Ali Qazi Tabatabai, also known as “Allamah Qadi” and “Ayatollah Qazi”, was an Iranian alim and mystic. He was the son of Husseyn and was born in Tabriz, Iran. He was born on 29 April 1866 in Tabriz. His father Sayyed Hosein Qazi was a prominent pupil of the grand Mirza Shirazi.
Ali Qazi Tabatabai, also known as “Allamah Qadi,” was a prominent Iranian alim (Islamic scholar) and mystic born on April 29, 1866, in Tabriz, Iran. He lived through the late 19th and early 20th centuries, contributing significantly to the field of Islamic scholarship and mysticism.
While historical records do not provide specific details about Ali Qazi Tabatabai’s net worth, his wealth was likely derived from his scholarly activities and writings. His true wealth, however, lay in the knowledge and wisdom he imparted to his students and the influence he had on the Islamic intellectual tradition.
Ali Qazi Tabatabai came from a distinguished lineage of scholars. According to Ali Qazi Wikipedia, his father, Sayyed Hosein Qazi, was a notable pupil of the grand Mirza Shirazi, while his maternal grandfather, Mirza Mohsen, was a renowned jurist. Throughout his life, Ali Qazi Tabatabai had a close association with several prominent scholars, both as his teachers and students. His educational journey was enriched by mentors like Mirza Mousa Tabrizi, Muhammad Ali Qarcheh Daghi, and Sayyed Hosein Qazi, among others. He later became a respected teacher himself, with notable students like Allameh Sayyed Muhammad Hossein Tabatabaei and Sayyed Hasan Masqati.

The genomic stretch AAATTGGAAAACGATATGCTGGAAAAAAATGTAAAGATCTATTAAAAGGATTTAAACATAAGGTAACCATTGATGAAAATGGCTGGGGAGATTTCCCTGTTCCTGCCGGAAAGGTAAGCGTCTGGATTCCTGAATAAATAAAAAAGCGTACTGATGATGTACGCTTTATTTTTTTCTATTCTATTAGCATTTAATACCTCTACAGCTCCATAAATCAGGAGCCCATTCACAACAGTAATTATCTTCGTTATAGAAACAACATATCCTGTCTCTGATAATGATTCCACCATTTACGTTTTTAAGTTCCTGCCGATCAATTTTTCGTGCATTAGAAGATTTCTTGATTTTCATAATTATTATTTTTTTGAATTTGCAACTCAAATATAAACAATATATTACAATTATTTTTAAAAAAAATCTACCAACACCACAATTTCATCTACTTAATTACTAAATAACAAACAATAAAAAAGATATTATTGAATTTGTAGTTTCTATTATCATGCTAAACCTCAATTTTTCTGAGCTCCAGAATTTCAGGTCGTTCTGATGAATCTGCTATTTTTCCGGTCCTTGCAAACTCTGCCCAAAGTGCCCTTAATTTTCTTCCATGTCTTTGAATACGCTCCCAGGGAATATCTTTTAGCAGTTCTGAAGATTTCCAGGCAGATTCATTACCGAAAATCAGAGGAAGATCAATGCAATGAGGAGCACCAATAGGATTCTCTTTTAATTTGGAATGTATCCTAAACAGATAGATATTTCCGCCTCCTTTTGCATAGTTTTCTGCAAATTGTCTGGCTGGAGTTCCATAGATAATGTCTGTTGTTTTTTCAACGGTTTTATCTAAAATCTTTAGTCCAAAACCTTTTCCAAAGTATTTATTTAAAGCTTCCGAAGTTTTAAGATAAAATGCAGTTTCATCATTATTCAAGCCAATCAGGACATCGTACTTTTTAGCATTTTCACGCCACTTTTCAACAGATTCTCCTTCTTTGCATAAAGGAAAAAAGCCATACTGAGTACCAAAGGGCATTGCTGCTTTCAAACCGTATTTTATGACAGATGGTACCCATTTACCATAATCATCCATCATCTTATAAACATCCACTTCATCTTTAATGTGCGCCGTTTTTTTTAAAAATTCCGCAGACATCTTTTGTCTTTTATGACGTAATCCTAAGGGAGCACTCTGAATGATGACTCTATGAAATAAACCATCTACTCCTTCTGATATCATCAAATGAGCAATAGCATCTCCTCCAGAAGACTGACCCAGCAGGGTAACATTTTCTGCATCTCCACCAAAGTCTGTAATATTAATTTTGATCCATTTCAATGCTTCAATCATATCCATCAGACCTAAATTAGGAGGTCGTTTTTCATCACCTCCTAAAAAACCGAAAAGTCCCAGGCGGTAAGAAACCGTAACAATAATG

In his mystical pursuits, Ali Qazi Tabatabai studied under Ayatollah Sayyed Ahmed Karbala’i and Sheikh Mohammad Bahari, who were disciples of Mirza Mulla Hossein Qulli Hamadani. This lineage of mystical teachings stretched back to Ayatollah Haj Sayyed Ali Shushtari.
- Islamic Studies: Ali Qazi Tabatabai began his Islamic studies in his hometown, Tabriz, under the guidance of his father and other renowned scholars. Around 1895, he traveled to Najaf to further his education and pursue the status of Ijtihad. In Najaf, he studied under influential scholars such as Muhammad Kazem Khorasani and Mirza Fathollah Shariati.
- Authority (Ijtihad): Remarkably, Ali Qazi Tabatabai achieved the degree of Ijtihad, the highest level of authority in Islamic jurisprudence, when he was just 27 years old. He demonstrated his dedication and scholarship by memorizing nearly 40,000 Arabic words, a testament to his commitment to mastering the Islamic sciences.
- Mystical Behavior: Ali Qazi Tabatabai was known for his enigmatic and mystical character. His presence was said to be ethereal, sometimes appearing among his students and at other times vanishing mysteriously. This mystical aspect of his persona added to his aura as a spiritual guide.
- Night Prayers: He emphasized the practice of night prayers and encouraged his students to engage in this spiritual discipline. According to Allameh Tabatabaei, he advised that the pursuit of both worldly and spiritual success required a commitment to night prayers, reflecting his deep devotion to the faith.
- Works: Ali Qazi Tabatabai left behind a rich legacy of written works. Notable among them is a partially completed tafsir (commentary) of the Quran, covering verses up to 91 of Surah al-An’am. He also wrote various notes and commentaries, addressing spiritual and mystical topics. Some of his works include an incomplete explanation of Samat Dua, corrections to the book of Ershad, notes on fotuhat and fosus, a commentary on The Holy Quran, and mystical letters and recommendations.
Ali Qazi Tabatabai’s life and contributions continue to be a source of inspiration for scholars and seekers of spiritual wisdom. His dedication to Islamic scholarship, mysticism, and the spiritual well-being of his students has left an indelible mark on the history of Islamic thought.